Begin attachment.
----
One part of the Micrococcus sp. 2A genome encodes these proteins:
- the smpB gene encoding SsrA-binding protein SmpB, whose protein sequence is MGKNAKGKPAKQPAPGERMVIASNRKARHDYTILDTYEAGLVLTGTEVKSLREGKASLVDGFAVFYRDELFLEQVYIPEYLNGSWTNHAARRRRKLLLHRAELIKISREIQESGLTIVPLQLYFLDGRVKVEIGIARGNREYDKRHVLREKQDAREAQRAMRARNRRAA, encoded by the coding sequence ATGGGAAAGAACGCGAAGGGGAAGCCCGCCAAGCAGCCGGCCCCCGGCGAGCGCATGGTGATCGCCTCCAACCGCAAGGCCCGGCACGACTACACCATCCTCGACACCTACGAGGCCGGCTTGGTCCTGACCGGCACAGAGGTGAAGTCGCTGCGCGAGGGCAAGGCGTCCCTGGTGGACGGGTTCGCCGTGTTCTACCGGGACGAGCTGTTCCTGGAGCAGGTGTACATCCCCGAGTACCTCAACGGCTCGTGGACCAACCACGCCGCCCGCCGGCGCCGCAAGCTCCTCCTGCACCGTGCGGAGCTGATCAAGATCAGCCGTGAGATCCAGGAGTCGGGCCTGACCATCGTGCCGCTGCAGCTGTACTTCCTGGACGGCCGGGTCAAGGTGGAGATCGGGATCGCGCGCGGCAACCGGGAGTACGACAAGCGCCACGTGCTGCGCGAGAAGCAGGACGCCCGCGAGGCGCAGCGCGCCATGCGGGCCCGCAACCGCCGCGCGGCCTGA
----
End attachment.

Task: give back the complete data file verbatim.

One part of the Micrococcus sp. 2A genome encodes these proteins:
- the smpB gene encoding SsrA-binding protein SmpB, whose protein sequence is MGKNAKGKPAKQPAPGERMVIASNRKARHDYTILDTYEAGLVLTGTEVKSLREGKASLVDGFAVFYRDELFLEQVYIPEYLNGSWTNHAARRRRKLLLHRAELIKISREIQESGLTIVPLQLYFLDGRVKVEIGIARGNREYDKRHVLREKQDAREAQRAMRARNRRAA, encoded by the coding sequence ATGGGAAAGAACGCGAAGGGGAAGCCCGCCAAGCAGCCGGCCCCCGGCGAGCGCATGGTGATCGCCTCCAACCGCAAGGCCCGGCACGACTACACCATCCTCGACACCTACGAGGCCGGCTTGGTCCTGACCGGCACAGAGGTGAAGTCGCTGCGCGAGGGCAAGGCGTCCCTGGTGGACGGGTTCGCCGTGTTCTACCGGGACGAGCTGTTCCTGGAGCAGGTGTACATCCCCGAGTACCTCAACGGCTCGTGGACCAACCACGCCGCCCGCCGGCGCCGCAAGCTCCTCCTGCACCGTGCGGAGCTGATCAAGATCAGCCGTGAGATCCAGGAGTCGGGCCTGACCATCGTGCCGCTGCAGCTGTACTTCCTGGACGGCCGGGTCAAGGTGGAGATCGGGATCGCGCGCGGCAACCGGGAGTACGACAAGCGCCACGTGCTGCGCGAGAAGCAGGACGCCCGCGAGGCGCAGCGCGCCATGCGGGCCCGCAACCGCCGCGCGGCCTGA